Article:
The National Institutes of Health quietly changed the definition of “gain-of-function” amid fallout from revelations concerning Dr. Anthony Fauci’s funding of dangerous coronavirus experiments at a laboratory in Wuhan, China.

The National Institutes of Health (NIH) quietly changed the definition of “gain-of-function” research on their official website. This comes amid fallout from Dr. Fauci’s Wuhan Lab scandal, in which it was discovered that he funded novel coronavirus research at the Wuhan Institute of Virology in China prior to the outbreak of coronavirus, a move that many experts – including Senator Rand Paul (R-KY) have said could make him “culpable for the entire pandemic.”


The new definition downplays the risks associated with “gain-of-function” experiments and largely focuses on other research.

As recently as Oct. 19, the NIH defined “gain-of-function” experiments as “a type of research that modifies a biological agent so that it confers new or enhanced activity to that agent.” The NIH noted that “This research poses biosafety and biosecurity risks,” and warned that “these risks must be carefully managed. ”

“When supported with NIH funds,” the old definition explained, “this subset of GOF research may only be conducted in laboratories with stringent oversight and appropriate biosafety and biosecurity controls to help protect researchers from infection and prevent the release of microorganisms into the environment.”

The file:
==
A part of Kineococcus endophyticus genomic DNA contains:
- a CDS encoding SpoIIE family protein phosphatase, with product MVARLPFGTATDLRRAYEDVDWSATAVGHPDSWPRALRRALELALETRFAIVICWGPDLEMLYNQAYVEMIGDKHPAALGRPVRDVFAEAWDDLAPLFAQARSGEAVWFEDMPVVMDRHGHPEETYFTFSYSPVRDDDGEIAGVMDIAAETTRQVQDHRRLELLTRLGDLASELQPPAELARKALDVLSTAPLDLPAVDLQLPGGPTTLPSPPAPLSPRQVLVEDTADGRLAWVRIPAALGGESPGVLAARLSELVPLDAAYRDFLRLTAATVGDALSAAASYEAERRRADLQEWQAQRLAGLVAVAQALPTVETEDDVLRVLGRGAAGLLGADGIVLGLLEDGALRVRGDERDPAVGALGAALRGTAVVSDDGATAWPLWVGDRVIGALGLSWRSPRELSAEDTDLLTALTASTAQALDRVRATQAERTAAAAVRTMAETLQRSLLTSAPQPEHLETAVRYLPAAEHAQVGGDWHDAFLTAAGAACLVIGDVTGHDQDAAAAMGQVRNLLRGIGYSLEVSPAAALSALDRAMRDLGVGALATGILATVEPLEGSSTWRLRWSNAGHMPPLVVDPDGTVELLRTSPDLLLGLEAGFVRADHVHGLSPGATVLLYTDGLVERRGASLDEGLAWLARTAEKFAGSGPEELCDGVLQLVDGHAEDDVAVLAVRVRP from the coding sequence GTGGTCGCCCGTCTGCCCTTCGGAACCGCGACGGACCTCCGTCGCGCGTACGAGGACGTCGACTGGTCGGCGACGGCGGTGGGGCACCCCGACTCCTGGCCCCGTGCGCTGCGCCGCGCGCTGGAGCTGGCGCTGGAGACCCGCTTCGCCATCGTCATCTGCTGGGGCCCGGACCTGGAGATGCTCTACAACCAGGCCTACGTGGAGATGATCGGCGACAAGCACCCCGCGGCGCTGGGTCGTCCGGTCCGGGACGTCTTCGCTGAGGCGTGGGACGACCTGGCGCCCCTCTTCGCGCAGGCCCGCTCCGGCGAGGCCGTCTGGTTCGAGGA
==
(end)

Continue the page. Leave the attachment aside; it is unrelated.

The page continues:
The National Institutes of Health Clinical Center in Bethesda, Maryland

The new definition downplays the concept of gain-of-function and largely focuses on “enhanced potential pandemic pathogen” (ePPP) research. 

“While ePPP research is a type of so called ‘gain-of-function’ (GOF) research,” the revised definition explains, “the vast majority of GOF research does not involve ePPP and falls outside the scope of oversight required for research involving ePPPs.”

Federal health agencies appear to have a habit of changing the definitions of words associated with widely discussed, hot-button issues related to COVID-19.

In early September, National File reported that the Center for Disease Control (CDC) had quietly changed the definition of “vaccine” as more and more individuals continued to get infected with coronavirus despite being vaccinated.

On August 26, 2021, the definition of “vaccine” on the CDC website was “a product that stimulates a person’s immune system to produce immunity to a specific disease.” The definition of “vaccination” at that time was “the act of introducing a vaccine into the body to produce immunity to a specific disease.”

As of yesterday, the new definition of “vaccine” on the CDC website is “a preparation that is used to stimulate the body’s immune response against diseases.” The definition of “vaccination” describes “the act of introducing a vaccine into the body to produce protection from a specific disease.”

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